t i )(k i  k s ) e  k x i C i D(t s , t i ) e i 0
k i x0
(4:21c)
5. Conclusions.
We used HJM theory to develop a framework for creating arbitragefree Markovian term structure models. This framework makes designing arbitragefree interest rate models which match the initial discount curve a straightforward task, freeing the designer to concentrate on imbuing the model with less fundamental attributes. Not only are the resulting models Markovian, but they have no more state variables than are needed to handle the random factors. This parsimony opens up new methods for evaluating and using multifactor models: trees, explicit and implicit nite difference schemes, and Greens function techniques can be used as well as Monte Carlo methods. All arbitragefree Markovian term structure models we are aware of t within this framework.
246
Appendices B and C explicitly demonstrate that the extended HullWhite (1990a, b), extended CIR (Cox et al. 1985), Black Karasinski (1991), and Jamshidians (1991) Brownian path independent models t within this framework, and Appendix D shows that Flesaker and Hughstons (1996) rational interest rate models also t within the framework. The separable nfactor models are more dif cult since they require n(n 3)=2 state variables. Appendix E shows that these models can be constructed as degenerate n(n 3)=2 factor models. There we also create nfactor models which are analogues of the separable models and are asymptotically equivalent to their separable counterparts in the limit of small volatilities. In Section 4 we used this framework to create the b g models, a class of onefactor models de ned by the process b dX (t) a (t)[1 b X (t)]g dW (t) N (t, x) 1 ek D(0, t)
( t)xA( t)
X (0) 0
(5:1)
(5:2)
These models enable us to account for local volatility, mean reversion, and skew, and allow both atthemoney and offmarket instruments of varying maturities to be priced simultaneously. Their analytic tractability is an added bene t. Describing local volatility, mean reversion, and skew is as much as can be expected from a onefactor model. However, some products are sensitive to risks which can not be described by a onefactor model. The two most common risks are sensitivity to rate decorrelation/curve exing and forward/stochastic volatilities. Decorrelation risk occurs because forward rates become progressively less correlated as the difference between the maturity dates (and start dates) increases; this decorrelation tends to make the forward rate curve ex. In contrast, all forward rates in a onefactor model are essentially perfectly correlated. Forward volatility risk occurs in deals which contain an option on an option. Examples are captions (options on caps), and Bermudan and American swaptions. In each case exercising the option involves either receiving or giving up an option, so the exercise decision must balance the intrinsic value of the payoff against the value of the option received or lost, which is determined by the volatility environment that pertains at the exercise date. The theoretical framework makes it easy to extend popular onefactor models to include these risks. For example, we can convert the b g model to a stochastic volatility model by changing the equation for the state variable to b dX (t) a (t)[1 b (t)X (t)]g Y (t) dW 1(t) and using the same numeraire as before, N (t, x) 1 ek D(0, t)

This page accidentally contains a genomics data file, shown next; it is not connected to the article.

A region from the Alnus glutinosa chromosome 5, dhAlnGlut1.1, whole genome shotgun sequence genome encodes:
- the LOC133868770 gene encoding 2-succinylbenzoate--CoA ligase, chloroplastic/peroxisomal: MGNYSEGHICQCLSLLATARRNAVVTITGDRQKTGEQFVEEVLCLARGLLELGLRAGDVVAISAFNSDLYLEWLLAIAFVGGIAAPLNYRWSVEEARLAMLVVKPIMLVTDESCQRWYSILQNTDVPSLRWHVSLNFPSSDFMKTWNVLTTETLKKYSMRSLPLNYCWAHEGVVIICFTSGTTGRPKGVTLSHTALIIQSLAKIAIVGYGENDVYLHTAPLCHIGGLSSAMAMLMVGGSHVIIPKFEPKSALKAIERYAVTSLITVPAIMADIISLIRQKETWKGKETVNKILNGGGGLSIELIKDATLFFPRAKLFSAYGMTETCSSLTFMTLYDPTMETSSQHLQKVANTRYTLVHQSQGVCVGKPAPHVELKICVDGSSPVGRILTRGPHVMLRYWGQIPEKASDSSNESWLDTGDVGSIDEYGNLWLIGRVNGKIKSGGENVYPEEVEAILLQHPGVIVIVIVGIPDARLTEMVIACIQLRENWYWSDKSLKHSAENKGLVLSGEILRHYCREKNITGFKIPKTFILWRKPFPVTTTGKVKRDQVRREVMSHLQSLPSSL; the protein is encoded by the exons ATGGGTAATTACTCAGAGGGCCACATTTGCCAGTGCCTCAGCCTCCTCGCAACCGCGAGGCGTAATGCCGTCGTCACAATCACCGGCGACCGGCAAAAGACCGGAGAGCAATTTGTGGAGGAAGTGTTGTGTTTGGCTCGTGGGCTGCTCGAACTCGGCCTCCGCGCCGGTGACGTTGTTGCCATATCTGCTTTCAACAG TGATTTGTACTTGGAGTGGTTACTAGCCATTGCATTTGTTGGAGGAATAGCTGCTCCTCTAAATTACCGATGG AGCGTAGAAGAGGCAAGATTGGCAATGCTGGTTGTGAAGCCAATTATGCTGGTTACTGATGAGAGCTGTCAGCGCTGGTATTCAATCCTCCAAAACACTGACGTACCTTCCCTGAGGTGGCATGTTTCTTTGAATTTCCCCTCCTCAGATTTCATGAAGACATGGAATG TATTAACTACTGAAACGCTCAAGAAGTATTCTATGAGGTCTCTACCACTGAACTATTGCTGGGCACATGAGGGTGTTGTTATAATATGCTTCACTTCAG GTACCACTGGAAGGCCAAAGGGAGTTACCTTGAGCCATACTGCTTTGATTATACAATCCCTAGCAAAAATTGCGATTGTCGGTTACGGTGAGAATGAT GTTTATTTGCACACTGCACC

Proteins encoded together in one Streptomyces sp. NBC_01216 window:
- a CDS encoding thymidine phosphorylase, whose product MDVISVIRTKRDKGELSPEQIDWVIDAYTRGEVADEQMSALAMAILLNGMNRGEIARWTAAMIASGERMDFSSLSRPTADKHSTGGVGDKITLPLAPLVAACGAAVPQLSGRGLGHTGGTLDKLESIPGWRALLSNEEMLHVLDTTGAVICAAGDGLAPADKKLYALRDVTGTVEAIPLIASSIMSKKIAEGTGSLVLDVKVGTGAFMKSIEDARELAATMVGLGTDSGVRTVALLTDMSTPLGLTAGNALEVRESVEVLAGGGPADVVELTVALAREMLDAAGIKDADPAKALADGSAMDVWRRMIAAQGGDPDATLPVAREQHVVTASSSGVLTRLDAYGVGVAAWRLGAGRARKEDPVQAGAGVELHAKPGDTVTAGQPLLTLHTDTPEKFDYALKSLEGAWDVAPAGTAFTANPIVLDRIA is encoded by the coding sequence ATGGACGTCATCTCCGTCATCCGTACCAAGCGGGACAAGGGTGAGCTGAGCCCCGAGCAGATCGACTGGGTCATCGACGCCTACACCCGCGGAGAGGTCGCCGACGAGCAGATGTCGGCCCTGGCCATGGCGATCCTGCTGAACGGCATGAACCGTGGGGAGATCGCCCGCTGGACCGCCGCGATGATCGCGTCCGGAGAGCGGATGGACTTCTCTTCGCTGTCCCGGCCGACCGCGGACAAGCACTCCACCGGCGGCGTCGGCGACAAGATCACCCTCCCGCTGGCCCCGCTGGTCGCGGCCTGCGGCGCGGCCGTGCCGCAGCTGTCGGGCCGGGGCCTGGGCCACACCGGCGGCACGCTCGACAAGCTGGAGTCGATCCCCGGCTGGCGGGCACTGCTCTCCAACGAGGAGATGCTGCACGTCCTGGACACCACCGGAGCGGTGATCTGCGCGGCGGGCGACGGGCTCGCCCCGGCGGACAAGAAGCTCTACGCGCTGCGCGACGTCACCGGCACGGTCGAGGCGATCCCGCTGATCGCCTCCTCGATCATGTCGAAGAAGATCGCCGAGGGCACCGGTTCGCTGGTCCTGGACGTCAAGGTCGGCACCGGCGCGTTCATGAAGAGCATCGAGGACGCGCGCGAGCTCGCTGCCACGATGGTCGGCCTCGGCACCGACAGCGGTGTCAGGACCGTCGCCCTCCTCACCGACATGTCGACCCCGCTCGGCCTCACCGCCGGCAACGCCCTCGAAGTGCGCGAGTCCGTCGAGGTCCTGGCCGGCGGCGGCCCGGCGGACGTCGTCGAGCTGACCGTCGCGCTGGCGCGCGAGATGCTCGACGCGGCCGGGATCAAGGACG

( t)xA( t)
X (0) 0
(5:3a) (5:3b)
Y (0) 1
(5:3c)
Finally, note that the stochastic differential equations for the state variables play only a peripheral
247
role in our theoretical framework; one could choose to directly model the risk neutral transition densities p(t, x; T ; X ), dispensing with these equations entirely.
Acknowledgements
We gratefully acknowledge the assistance of A. Berner, Olivier Van Eyseren, our colleagues on Paribas New York Swaps desk and Paribas London FIRST team. The views presented in this report do not necessarily re ect the views of NumeriX, The Bank of TokyoMitsubishi, or any of their af liates.
References
Black, F. and Karasinski, P. (1991) Bond and option pricing when short rates are lognormal, Financial Analysts Journal, 46 52 59. Cheyette, O. (1992) Term structure dynamics and mortgage valuation, Journal of Fixed Income 28 41. Cox, J.C., Ingersoll, J.E. and Ross, S.A. (1985) A theory of the term structure of interest rates, Economics 53 385 407. Flesaker, B. and Hughston, L.P. (1996) Positive interest, in Vasicek and Beyond, Lane Hughston (ed.), (Risk Publications, London). Hagan, P.S. and Woodward, D.E. Swaption and caplet prices for one factor models, in preparation. Harrison, J.M. and Kreps, D. (1979) Martingales and arbitrage in multiperiod securities markets, Journal of Economic Stochastic Processes and Theory, 20 381408. Harrison, J.M. and Pliska, S.R. (1981) Martingales and stochastic integrals in the theory of continuous trading, Stochastic Processes and Applications, 11 215 260. Heath, D., Jarrow. R. and Morton, A. (1990) Bond pricing and the term structure of interest rates: A discrete time approximation, Journal of Finance and Quantitative Analysis, 25 419440. Heath, D., Jarrow. R. and Morton, A. (1992) Bond pricing and the term structure of interest rates: A new methodology, Econometrica, 60 77 105. Ho, T.S.Y. and Lee, S.B. (1986) Term structure movements and pricing interest rate contingent claims, Journal of Finance, 41 10111028. Hull, J.C. (1997) Options, Futures, and Other Derivatives (PrenticeH all, Upper Saddle River). Hull, J. and White, A. (1990a) Pricing interest rate derivative securities, Revue of Financial Studies, 3 573 592. Hull, J. and White, A. (1990b) Ef cient procedures for valuing European and American pathdependent securities, Journal of Finance and Quantitative Analysis, 25 87100. Jamshidian. F. (1991) Forward induction and constructin of yield curve diffusion models, Journal of Fixed Income, 62 74. Li, A., Ritchken, P. and Sankarasubramanian, L. (1995) Lattice models for pricing American interest rate claims, Journal of Finance, 50 719 737. Longstaff, F.A. and Schwartz, E.S. (1992) Interest rate volatility and the term structure: a twofactor general equilibrium model, Journal of Finance, 47 1259 1282. Rebonato, R. (1996) InterestRate Option Models (Wiley, New York). Ritchken, P. and Sankarasubramanian, L. (1995) Volatility structures of forward rates and the dynamics of the term structure, Mathematical Finance, 5 55 72.